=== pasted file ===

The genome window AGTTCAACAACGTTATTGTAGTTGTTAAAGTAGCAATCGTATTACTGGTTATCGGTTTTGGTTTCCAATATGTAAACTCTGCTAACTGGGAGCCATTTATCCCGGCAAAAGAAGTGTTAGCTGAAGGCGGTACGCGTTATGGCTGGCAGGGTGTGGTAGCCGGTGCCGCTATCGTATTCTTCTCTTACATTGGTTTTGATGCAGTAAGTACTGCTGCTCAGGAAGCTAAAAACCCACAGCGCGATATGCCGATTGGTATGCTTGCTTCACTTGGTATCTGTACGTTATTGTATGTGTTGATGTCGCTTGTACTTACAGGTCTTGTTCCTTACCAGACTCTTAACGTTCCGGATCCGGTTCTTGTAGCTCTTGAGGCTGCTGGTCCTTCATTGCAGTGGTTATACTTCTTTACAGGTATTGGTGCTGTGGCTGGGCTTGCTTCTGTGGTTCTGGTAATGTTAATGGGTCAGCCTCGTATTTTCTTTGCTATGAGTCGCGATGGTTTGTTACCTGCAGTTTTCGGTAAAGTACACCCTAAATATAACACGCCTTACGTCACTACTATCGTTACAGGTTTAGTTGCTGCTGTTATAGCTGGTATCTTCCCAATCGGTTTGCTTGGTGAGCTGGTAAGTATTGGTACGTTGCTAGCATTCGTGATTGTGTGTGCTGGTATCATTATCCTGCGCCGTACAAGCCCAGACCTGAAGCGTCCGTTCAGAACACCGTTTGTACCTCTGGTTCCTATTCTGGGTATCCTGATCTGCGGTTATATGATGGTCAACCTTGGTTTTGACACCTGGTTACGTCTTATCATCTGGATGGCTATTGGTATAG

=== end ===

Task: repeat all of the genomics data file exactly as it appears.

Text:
The genome window AGTTCAACAACGTTATTGTAGTTGTTAAAGTAGCAATCGTATTACTGGTTATCGGTTTTGGTTTCCAATATGTAAACTCTGCTAACTGGGAGCCATTTATCCCGGCAAAAGAAGTGTTAGCTGAAGGCGGTACGCGTTATGGCTGGCAGGGTGTGGTAGCCGGTGCCGCTATCGTATTCTTCTCTTACATTGGTTTTGATGCAGTAAGTACTGCTGCTCAGGAAGCTAAAAACCCACAGCGCGATATGCCGATTGGTATGCTTGCTTCACTTGGTATCTGTACGTTATTGTATGTGTTGATGTCGCTTGTACTTACAGGTCTTGTTCCTTACCAGACTCTTAACGTTCCGGATCCGGTTCTTGTAGCTCTTGAGGCTGCTGGTCCTTCATTGCAGTGGTTATACTTCTTTACAGGTATTGGTGCTGTGGCTGGGCTTGCTTCTGTGGTTCTGGTAATGTTAATGGGTCAGCCTCGTATTTTCTTTGCTATGAGTCGCGATGGTTTGTTACCTGCAGTTTTCGGTAAAGTACACCCTAAATATAACACGCCTTACGTCACTACTATCGTTACAGGTTTAGTTGCTGCTGTTATAGCTGGTATCTTCCCAATCGGTTTGCTTGGTGAGCTGGTAAGTATTGGTACGTTGCTAGCATTCGTGATTGTGTGTGCTGGTATCATTATCCTGCGCCGTACAAGCCCAGACCTGAAGCGTCCGTTCAGAACACCGTTTGTACCTCTGGTTCCTATTCTGGGTATCCTGATCTGCGGTTATATGATGGTCAACCTTGGTTTTGACACCTGGTTACGTCTTATCATCTGGATGGCTATTGGTATAG